An excerpt from Rheum for Improvement: The Evolution of a Health-Care Advocate.
Their expert witness, “Dr. Z,” was simply a hired gun willing to do their bidding for a price. He had completed only one year of a rotating internship in family practice in the 1960s. He had not done a residency and had no rheumatology training. He had not seen a patient in 14 years and made his living providing “expert testimony.” Had this been an actual malpractice lawsuit, he would have been disqualified from testifying based on the Act 13 mandates in Pennsylvania that were passed in 2002. As noted in Chapter 3, this ruling decreed that any expert who testifies must have training in the same area as the defendant and must be in active practice or recently retired. Dr. Z met neither of these criteria. That did not stop the state board of medicine from using him against me.
Dr. Z’s review of my chart can only be described as stunning. I had to ask my attorney multiple times if he had actually given my entire chart to Dr. Z, as it was clear that Dr. Z had not read it carefully. He made a number of baseless attacks, such as noting the absence of a history or physical in the chart, when in fact, there was a complete history and physical in the chart. His 16-page report contained at least 25 errors of fact. It is one thing to criticize me on my choice of medications or my medical judgment; it is another to criticize me for not doing something that the chart clearly demonstrates that I did. As an example, he accused me of failing to document fibromyalgia tender points in my initial exam when this was clearly documented. He based his medical “opinions” on one superficial article on fibromyalgia. I am being generous when I say that his testimony was highly questionable in terms of its accuracy and its validity. Fraudulent would be a more appropriate word. Nonetheless, his errors and the argument that he was not qualified to testify based on Act 13 mandates fell on deaf ears. The state board noted that they were not required to follow Act 13. They simply did not care, as his testimony served their underlying agenda.
The trial was approaching in the summer of 2005 and I was a nervous wreck. My skills, competence, and most importantly, my integrity, were being impugned. I was outraged at Dr. Z’s written report. My entire future was at stake against an opponent who was not interested in fairness, justice, or the truth. My wife and I arranged for child care and we traveled to Harrisburg in July for the two-day trial.
At the trial, I finally met Dr. Z in person. He extended his hand to me and without thought, I shook it by default. I immediately regretted it. That single act of civility has haunted me since then. How could I possibly have accepted the hand of someone who was intentionally trying to destroy me without regard for the truth? I sacrificed my self-respect in that instant in the name of good manners. I have not been able to come to terms with that, even after all these years. It was truly a life-changing action for me. I was already 48 years old at the time, but I learned a lot about myself and grew up quite a bit that day. Courtesy and consideration are important but should not be rendered to those who engage in unethical behavior.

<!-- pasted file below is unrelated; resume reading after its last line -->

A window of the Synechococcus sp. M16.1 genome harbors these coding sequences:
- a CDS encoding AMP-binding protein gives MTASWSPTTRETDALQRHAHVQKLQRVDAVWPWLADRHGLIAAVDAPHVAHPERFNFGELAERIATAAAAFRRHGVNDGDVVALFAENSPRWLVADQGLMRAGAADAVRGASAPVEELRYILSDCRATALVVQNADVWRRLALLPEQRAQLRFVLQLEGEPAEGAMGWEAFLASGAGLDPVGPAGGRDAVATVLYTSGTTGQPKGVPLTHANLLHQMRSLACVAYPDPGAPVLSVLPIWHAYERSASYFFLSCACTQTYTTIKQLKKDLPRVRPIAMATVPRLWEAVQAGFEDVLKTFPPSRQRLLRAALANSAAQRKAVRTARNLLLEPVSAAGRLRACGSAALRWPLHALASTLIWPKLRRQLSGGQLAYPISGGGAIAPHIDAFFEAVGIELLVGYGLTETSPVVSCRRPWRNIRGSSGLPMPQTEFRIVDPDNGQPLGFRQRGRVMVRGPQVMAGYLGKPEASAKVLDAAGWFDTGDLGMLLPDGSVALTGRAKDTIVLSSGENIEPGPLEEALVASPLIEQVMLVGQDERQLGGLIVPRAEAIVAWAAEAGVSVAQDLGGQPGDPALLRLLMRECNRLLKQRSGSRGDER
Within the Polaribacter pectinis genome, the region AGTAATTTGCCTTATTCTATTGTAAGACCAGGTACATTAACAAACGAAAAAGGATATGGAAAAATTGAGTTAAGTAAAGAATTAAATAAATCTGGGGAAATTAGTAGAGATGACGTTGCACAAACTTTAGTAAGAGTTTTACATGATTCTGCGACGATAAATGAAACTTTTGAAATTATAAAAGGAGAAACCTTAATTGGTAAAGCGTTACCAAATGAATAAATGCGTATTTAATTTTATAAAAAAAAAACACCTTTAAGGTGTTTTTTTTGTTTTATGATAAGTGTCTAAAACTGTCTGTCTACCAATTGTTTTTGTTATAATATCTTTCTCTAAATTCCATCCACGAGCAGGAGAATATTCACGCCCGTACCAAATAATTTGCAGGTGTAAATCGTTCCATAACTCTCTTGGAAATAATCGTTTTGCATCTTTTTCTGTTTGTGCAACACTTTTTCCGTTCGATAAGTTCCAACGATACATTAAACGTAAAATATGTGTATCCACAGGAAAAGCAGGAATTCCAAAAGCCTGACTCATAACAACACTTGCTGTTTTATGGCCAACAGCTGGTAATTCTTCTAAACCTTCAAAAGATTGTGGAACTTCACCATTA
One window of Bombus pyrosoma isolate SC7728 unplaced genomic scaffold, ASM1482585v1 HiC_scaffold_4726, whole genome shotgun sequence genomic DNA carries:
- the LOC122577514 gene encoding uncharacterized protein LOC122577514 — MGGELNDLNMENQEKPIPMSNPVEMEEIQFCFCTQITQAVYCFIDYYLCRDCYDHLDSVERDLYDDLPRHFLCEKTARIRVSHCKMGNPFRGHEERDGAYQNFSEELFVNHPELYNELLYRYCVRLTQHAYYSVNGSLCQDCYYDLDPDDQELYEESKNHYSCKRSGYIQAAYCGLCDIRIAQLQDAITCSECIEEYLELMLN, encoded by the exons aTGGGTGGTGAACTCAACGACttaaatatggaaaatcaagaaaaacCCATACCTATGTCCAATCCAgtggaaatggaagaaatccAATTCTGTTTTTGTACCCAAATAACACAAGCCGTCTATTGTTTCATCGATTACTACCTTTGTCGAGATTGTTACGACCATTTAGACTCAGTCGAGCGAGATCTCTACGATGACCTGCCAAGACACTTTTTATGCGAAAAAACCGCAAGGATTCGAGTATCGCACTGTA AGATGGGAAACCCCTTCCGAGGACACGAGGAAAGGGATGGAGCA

The trial then commenced. The hearing examiner allowed Dr. Z’s testimony, despite his lack of qualifications. During the trial, Dr. Z continued to make ridiculous assertions that demonstrated his lack of knowledge of the current practice of medicine and more specifically the practice of rheumatology. This was not surprising as he had no rheumatology training, but it was distressing nonetheless. His oral testimony continued to demonstrate that he had not read my chart thoroughly. He repeatedly drew conclusions criticizing my care, which were not substantiated by the facts of the case. He was on the witness stand for a day and a half. It was excruciating to listen to him with the thought that the hearing examiner might find his testimony credible.
My expert witness was board certified in pain management. After he refuted the nonsense spewed by Dr. Z, it was my turn to take the stand. I did so with great apprehension and was visibly shaking as I sat there. The prosecuting attorney grilled me, but I had an answer for every question she posed. My chart was well documented on every challenge that she raised. My testimony must have been very damaging to their case against me, as I was only on the stand for 20 minutes, compared to the day and a half that Dr. Z had testified.
Then it was over. I was numb. I waited nervously for a result and tried to resume normalcy.
I do not hesitate to share what I endured. I recognize that there is a code of silence that must be broken when one is involved in legal action. It is imperative that we speak out to patients, legislators, and other physicians against these types of injustices. The sense of isolation can be overwhelming. I do not want anyone to go through what I have gone through, questioning myself, my skills, and my self-worth. Hopefully sharing our stories will help to give other physicians added strength. I have come to firmly believe that publicity and sharing our experiences are our best tools against legal injustice.
Mark Lopatin is a rheumatologist and author of Rheum for Improvement: The Evolution of a Health-Care Advocate.
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